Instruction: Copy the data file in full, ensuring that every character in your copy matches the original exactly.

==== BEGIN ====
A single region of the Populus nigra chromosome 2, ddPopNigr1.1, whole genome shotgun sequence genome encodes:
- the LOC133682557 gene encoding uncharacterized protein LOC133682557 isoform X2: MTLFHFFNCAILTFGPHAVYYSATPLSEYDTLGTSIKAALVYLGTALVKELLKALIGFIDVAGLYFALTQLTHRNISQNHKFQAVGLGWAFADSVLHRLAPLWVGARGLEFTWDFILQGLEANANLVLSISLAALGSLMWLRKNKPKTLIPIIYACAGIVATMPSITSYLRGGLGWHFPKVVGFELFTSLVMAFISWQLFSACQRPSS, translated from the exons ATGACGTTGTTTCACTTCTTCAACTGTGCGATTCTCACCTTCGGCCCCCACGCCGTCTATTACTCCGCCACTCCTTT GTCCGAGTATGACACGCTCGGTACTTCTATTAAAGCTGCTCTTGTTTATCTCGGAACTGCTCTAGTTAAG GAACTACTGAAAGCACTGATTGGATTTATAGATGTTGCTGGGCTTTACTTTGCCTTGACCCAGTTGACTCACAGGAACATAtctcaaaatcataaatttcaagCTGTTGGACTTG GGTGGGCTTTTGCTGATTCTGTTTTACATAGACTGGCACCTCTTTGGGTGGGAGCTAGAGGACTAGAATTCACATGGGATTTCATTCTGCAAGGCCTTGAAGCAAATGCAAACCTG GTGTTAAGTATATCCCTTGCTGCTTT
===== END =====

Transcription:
A single region of the Populus nigra chromosome 2, ddPopNigr1.1, whole genome shotgun sequence genome encodes:
- the LOC133682557 gene encoding uncharacterized protein LOC133682557 isoform X2: MTLFHFFNCAILTFGPHAVYYSATPLSEYDTLGTSIKAALVYLGTALVKELLKALIGFIDVAGLYFALTQLTHRNISQNHKFQAVGLGWAFADSVLHRLAPLWVGARGLEFTWDFILQGLEANANLVLSISLAALGSLMWLRKNKPKTLIPIIYACAGIVATMPSITSYLRGGLGWHFPKVVGFELFTSLVMAFISWQLFSACQRPSS, translated from the exons ATGACGTTGTTTCACTTCTTCAACTGTGCGATTCTCACCTTCGGCCCCCACGCCGTCTATTACTCCGCCACTCCTTT GTCCGAGTATGACACGCTCGGTACTTCTATTAAAGCTGCTCTTGTTTATCTCGGAACTGCTCTAGTTAAG GAACTACTGAAAGCACTGATTGGATTTATAGATGTTGCTGGGCTTTACTTTGCCTTGACCCAGTTGACTCACAGGAACATAtctcaaaatcataaatttcaagCTGTTGGACTTG GGTGGGCTTTTGCTGATTCTGTTTTACATAGACTGGCACCTCTTTGGGTGGGAGCTAGAGGACTAGAATTCACATGGGATTTCATTCTGCAAGGCCTTGAAGCAAATGCAAACCTG GTGTTAAGTATATCCCTTGCTGCTTT